Mining company Rio Tinto is looking to deploy an additional 6GW of solar and wind in Australia as part of a new plan to reduce its carbon emissions by 50% by 2030.
The decarbonisation effort will see Rio switch its Boyne Island and Tomago aluminium smelters to renewables, requiring around 5GW of solar and wind as well as “a robust firming solution”.
Unlock unlimited access for 12 whole months of distinctive global analysis
Photovoltaics International is now included.
- Regular insight and analysis of the industry’s biggest developments
- In-depth interviews with the industry’s leading figures
- Unlimited digital access to the PV Tech Power journal catalogue
- Unlimited digital access to the Photovoltaics International journal catalogue
- Access to more than 1,000 technical papers
- Discounts on Solar Media’s portfolio of events, in-person and virtual
Or continue reading this article for free
In the Pilbara region of Western Australia, where Rio owns 16 iron ore mines and is currently building a solar-plus-storage project, the company is also targeting the “rapid deployment” of 1GW of additional solar and wind generation, replacing gas power and supporting the early electrification of mining equipment.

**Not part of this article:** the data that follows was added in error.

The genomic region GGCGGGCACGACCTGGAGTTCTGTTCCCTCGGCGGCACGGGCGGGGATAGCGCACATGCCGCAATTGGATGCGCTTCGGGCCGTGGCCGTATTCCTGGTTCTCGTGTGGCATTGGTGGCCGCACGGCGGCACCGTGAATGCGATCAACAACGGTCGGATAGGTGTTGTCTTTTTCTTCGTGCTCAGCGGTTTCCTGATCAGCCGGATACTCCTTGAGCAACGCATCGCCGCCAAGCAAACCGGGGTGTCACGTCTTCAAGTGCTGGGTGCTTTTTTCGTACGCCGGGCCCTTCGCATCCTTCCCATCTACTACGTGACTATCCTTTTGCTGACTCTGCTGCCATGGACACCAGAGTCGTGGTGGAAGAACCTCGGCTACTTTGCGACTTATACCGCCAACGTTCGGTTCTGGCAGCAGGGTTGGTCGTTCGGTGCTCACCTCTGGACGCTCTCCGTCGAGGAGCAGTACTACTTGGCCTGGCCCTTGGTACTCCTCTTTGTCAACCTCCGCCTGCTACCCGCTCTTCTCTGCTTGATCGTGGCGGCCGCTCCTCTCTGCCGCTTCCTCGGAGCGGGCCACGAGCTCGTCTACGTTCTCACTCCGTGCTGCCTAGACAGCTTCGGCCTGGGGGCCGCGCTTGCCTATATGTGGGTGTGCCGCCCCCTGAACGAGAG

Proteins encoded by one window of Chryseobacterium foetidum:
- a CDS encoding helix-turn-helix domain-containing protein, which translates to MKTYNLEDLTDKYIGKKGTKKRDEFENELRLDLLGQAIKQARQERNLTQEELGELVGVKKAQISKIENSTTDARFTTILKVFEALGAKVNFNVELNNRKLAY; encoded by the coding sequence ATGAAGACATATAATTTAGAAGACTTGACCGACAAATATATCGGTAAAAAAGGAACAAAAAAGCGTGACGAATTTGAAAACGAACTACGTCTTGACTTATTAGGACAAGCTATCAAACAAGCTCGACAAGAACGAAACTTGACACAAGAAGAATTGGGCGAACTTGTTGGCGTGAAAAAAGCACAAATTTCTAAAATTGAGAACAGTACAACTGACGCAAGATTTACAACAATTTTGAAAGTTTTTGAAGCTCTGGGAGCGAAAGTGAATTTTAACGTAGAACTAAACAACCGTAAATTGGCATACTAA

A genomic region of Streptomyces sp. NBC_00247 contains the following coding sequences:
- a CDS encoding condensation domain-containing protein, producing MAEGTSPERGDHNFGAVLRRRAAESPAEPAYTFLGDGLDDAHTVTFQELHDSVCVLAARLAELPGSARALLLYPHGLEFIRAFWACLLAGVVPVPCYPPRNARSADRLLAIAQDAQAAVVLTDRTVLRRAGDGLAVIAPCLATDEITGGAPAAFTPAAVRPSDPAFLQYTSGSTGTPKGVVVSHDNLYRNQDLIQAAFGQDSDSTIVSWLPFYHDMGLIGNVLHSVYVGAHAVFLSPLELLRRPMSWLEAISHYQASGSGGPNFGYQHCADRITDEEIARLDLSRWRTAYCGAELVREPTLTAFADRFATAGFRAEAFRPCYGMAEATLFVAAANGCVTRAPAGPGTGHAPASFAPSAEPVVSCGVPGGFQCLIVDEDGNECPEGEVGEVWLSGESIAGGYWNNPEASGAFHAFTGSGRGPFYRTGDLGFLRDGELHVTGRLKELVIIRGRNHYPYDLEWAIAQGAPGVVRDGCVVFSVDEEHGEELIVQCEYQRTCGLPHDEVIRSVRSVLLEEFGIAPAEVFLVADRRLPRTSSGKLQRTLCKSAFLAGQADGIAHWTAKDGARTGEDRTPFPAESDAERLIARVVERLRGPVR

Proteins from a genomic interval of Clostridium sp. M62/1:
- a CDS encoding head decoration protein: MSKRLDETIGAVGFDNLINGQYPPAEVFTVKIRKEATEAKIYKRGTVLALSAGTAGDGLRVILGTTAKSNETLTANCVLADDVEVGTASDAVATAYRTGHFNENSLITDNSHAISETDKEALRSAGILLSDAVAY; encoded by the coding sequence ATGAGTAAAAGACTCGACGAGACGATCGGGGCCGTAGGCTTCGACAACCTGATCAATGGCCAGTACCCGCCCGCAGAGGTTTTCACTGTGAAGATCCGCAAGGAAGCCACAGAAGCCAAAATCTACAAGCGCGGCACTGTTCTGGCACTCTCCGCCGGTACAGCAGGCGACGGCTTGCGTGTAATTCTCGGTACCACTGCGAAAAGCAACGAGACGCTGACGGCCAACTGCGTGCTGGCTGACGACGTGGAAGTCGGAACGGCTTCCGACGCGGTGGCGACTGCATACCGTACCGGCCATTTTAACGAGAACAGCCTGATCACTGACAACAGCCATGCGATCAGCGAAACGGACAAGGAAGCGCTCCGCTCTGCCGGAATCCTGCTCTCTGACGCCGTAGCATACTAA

Full electrification of the firm’s Pilbara operations, including all trucks, mobile equipment and rail operations, will require further gigawatt-scale renewable deployment and advances in fleet technologies.
Rio Tinto is aiming for a 50% reduction in scope 1 and 2 emissions by 2030, more than tripling its previous goal, and a 15% reduction by 2025 from a 2018 baseline – targets that will require an investment of around US$7.5 billion.
“We have a clear pathway to decarbonise our business and are actively developing technologies that will enable our customers and our customers’ customers to decarbonise,” said Rio Tinto CEO Jakob Stausholm.
Having announced an ambition last year to reach net zero emissions by 2050, Rio Tinto’s renewables expansion has seen it reveal plans to build a 4MW solar farm paired with 4MW/4MWh of battery storage at an off-grid bauxite mine in Queensland.
One of the company’s mines in Madagascar, meanwhile, will feature a hybrid installation consisting of 8MW of solar, 12MW of onshore wind and a battery energy storage system.